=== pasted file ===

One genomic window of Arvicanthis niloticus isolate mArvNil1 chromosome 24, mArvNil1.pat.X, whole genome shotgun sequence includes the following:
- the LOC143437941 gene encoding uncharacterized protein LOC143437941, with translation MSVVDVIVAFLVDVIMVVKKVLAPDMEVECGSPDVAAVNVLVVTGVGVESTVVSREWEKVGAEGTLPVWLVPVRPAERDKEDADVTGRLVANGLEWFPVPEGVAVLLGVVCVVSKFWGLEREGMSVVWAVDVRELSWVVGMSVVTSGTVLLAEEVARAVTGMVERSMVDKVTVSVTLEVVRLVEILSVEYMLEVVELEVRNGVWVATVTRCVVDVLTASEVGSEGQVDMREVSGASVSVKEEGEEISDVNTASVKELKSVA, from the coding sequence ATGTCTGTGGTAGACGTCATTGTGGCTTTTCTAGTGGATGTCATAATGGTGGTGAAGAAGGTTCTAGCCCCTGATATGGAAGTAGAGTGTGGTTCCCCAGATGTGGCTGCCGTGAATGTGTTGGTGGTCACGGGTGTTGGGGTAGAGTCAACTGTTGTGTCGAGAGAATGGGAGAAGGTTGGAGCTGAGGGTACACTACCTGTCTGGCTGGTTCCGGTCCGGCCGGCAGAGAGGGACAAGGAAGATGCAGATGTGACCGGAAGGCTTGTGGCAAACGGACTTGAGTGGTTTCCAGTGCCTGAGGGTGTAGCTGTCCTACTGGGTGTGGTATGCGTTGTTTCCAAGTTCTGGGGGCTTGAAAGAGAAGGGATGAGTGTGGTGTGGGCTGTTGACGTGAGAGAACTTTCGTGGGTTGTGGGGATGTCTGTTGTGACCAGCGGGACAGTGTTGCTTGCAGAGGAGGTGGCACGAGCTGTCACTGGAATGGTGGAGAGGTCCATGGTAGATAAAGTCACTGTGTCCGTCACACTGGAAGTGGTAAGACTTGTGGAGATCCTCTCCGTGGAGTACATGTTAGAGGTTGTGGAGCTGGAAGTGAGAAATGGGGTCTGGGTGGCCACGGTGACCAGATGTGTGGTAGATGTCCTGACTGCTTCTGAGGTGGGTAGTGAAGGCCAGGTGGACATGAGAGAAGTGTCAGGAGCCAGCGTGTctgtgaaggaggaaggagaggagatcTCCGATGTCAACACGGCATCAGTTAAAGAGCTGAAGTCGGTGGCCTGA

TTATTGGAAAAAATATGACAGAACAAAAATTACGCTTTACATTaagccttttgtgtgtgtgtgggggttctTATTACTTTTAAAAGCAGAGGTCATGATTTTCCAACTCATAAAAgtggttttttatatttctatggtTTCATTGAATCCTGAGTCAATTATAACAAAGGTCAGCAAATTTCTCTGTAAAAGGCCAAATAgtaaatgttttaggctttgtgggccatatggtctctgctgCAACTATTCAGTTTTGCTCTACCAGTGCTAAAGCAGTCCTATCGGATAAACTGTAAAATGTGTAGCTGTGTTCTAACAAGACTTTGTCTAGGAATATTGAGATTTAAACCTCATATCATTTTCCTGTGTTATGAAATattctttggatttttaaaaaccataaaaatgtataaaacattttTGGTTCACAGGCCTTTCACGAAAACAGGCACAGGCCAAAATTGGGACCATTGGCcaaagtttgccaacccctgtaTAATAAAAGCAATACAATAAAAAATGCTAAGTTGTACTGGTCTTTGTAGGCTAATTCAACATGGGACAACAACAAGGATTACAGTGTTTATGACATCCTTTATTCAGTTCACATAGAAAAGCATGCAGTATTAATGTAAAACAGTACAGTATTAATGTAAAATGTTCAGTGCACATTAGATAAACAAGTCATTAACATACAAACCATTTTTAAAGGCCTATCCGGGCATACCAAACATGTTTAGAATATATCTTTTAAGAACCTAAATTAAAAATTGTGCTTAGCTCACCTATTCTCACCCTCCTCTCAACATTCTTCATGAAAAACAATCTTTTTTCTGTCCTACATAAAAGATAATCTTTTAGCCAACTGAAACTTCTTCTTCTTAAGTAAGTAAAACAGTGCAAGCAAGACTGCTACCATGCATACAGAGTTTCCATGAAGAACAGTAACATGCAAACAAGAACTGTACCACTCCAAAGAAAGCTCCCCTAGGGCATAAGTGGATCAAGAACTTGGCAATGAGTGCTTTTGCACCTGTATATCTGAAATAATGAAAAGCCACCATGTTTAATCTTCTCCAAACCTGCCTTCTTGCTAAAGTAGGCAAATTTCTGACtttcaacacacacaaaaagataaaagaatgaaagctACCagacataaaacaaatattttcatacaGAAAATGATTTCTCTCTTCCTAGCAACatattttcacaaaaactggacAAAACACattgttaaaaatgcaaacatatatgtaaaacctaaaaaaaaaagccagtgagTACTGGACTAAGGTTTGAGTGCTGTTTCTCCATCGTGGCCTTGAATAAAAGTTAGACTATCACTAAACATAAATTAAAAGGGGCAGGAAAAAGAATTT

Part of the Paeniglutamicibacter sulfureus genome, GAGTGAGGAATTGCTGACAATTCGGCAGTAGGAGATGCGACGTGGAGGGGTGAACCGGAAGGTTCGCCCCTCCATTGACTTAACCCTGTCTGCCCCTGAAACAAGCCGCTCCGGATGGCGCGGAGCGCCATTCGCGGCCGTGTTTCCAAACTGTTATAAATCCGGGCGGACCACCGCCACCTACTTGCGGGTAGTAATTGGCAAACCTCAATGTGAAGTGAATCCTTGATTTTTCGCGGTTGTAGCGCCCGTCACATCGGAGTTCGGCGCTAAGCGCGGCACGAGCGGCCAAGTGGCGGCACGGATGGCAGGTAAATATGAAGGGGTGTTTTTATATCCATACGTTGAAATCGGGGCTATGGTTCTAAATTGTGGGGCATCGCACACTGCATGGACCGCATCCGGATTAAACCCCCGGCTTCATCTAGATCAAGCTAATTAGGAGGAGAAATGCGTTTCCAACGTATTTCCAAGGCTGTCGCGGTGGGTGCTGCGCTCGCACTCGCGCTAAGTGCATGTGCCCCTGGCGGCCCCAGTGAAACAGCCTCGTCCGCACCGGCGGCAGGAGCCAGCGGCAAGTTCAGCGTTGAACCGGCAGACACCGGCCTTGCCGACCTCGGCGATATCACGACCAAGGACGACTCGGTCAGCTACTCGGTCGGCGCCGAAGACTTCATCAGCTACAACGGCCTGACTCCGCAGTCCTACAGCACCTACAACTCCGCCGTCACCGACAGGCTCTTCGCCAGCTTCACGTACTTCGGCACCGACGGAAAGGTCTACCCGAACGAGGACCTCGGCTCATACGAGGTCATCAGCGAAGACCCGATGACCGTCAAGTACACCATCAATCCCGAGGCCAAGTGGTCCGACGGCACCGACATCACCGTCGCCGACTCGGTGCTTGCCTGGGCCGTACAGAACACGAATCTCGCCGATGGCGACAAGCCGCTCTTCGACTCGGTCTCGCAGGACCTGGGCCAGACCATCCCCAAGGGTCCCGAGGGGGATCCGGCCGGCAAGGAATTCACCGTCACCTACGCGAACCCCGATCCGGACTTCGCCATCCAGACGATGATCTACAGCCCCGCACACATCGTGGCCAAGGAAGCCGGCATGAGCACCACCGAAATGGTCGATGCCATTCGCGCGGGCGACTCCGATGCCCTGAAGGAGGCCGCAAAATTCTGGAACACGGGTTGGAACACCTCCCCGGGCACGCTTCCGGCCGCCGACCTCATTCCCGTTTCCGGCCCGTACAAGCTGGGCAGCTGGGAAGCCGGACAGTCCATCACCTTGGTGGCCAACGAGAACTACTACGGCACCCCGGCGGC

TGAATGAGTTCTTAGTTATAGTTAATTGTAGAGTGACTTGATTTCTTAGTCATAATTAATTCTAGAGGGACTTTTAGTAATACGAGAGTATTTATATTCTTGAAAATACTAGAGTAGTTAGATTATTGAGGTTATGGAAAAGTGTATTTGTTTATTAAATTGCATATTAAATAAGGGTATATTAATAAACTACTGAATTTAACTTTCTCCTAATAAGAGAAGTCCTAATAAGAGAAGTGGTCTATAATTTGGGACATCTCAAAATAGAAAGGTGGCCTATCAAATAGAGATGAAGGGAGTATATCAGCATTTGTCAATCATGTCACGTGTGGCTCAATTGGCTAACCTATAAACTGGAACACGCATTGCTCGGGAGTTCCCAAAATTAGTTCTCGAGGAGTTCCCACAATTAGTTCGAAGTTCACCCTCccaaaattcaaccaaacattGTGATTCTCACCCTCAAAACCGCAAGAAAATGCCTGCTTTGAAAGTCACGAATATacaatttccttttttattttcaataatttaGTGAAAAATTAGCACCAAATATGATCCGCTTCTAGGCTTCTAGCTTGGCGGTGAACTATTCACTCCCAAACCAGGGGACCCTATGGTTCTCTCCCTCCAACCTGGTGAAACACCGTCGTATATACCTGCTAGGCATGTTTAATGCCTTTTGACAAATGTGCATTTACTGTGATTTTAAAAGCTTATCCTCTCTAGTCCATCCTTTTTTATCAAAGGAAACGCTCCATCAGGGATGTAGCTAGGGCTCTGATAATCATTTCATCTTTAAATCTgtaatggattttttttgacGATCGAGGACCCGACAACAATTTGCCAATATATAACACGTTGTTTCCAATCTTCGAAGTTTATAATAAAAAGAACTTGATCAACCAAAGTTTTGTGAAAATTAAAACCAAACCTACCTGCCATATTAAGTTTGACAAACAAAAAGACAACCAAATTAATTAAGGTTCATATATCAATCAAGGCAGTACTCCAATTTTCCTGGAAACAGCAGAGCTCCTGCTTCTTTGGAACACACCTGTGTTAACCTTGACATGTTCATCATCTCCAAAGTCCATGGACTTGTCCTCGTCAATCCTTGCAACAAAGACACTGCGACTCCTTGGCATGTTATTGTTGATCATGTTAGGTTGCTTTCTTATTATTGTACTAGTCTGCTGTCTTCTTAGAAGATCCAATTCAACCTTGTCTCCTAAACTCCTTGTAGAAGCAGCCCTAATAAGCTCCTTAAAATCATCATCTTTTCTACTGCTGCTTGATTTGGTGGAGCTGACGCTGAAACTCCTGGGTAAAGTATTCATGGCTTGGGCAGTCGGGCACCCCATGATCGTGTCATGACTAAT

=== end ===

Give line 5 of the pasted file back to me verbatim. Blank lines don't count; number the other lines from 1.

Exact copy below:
TGAATGAGTTCTTAGTTATAGTTAATTGTAGAGTGACTTGATTTCTTAGTCATAATTAATTCTAGAGGGACTTTTAGTAATACGAGAGTATTTATATTCTTGAAAATACTAGAGTAGTTAGATTATTGAGGTTATGGAAAAGTGTATTTGTTTATTAAATTGCATATTAAATAAGGGTATATTAATAAACTACTGAATTTAACTTTCTCCTAATAAGAGAAGTCCTAATAAGAGAAGTGGTCTATAATTTGGGACATCTCAAAATAGAAAGGTGGCCTATCAAATAGAGATGAAGGGAGTATATCAGCATTTGTCAATCATGTCACGTGTGGCTCAATTGGCTAACCTATAAACTGGAACACGCATTGCTCGGGAGTTCCCAAAATTAGTTCTCGAGGAGTTCCCACAATTAGTTCGAAGTTCACCCTCccaaaattcaaccaaacattGTGATTCTCACCCTCAAAACCGCAAGAAAATGCCTGCTTTGAAAGTCACGAATATacaatttccttttttattttcaataatttaGTGAAAAATTAGCACCAAATATGATCCGCTTCTAGGCTTCTAGCTTGGCGGTGAACTATTCACTCCCAAACCAGGGGACCCTATGGTTCTCTCCCTCCAACCTGGTGAAACACCGTCGTATATACCTGCTAGGCATGTTTAATGCCTTTTGACAAATGTGCATTTACTGTGATTTTAAAAGCTTATCCTCTCTAGTCCATCCTTTTTTATCAAAGGAAACGCTCCATCAGGGATGTAGCTAGGGCTCTGATAATCATTTCATCTTTAAATCTgtaatggattttttttgacGATCGAGGACCCGACAACAATTTGCCAATATATAACACGTTGTTTCCAATCTTCGAAGTTTATAATAAAAAGAACTTGATCAACCAAAGTTTTGTGAAAATTAAAACCAAACCTACCTGCCATATTAAGTTTGACAAACAAAAAGACAACCAAATTAATTAAGGTTCATATATCAATCAAGGCAGTACTCCAATTTTCCTGGAAACAGCAGAGCTCCTGCTTCTTTGGAACACACCTGTGTTAACCTTGACATGTTCATCATCTCCAAAGTCCATGGACTTGTCCTCGTCAATCCTTGCAACAAAGACACTGCGACTCCTTGGCATGTTATTGTTGATCATGTTAGGTTGCTTTCTTATTATTGTACTAGTCTGCTGTCTTCTTAGAAGATCCAATTCAACCTTGTCTCCTAAACTCCTTGTAGAAGCAGCCCTAATAAGCTCCTTAAAATCATCATCTTTTCTACTGCTGCTTGATTTGGTGGAGCTGACGCTGAAACTCCTGGGTAAAGTATTCATGGCTTGGGCAGTCGGGCACCCCATGATCGTGTCATGACTAAT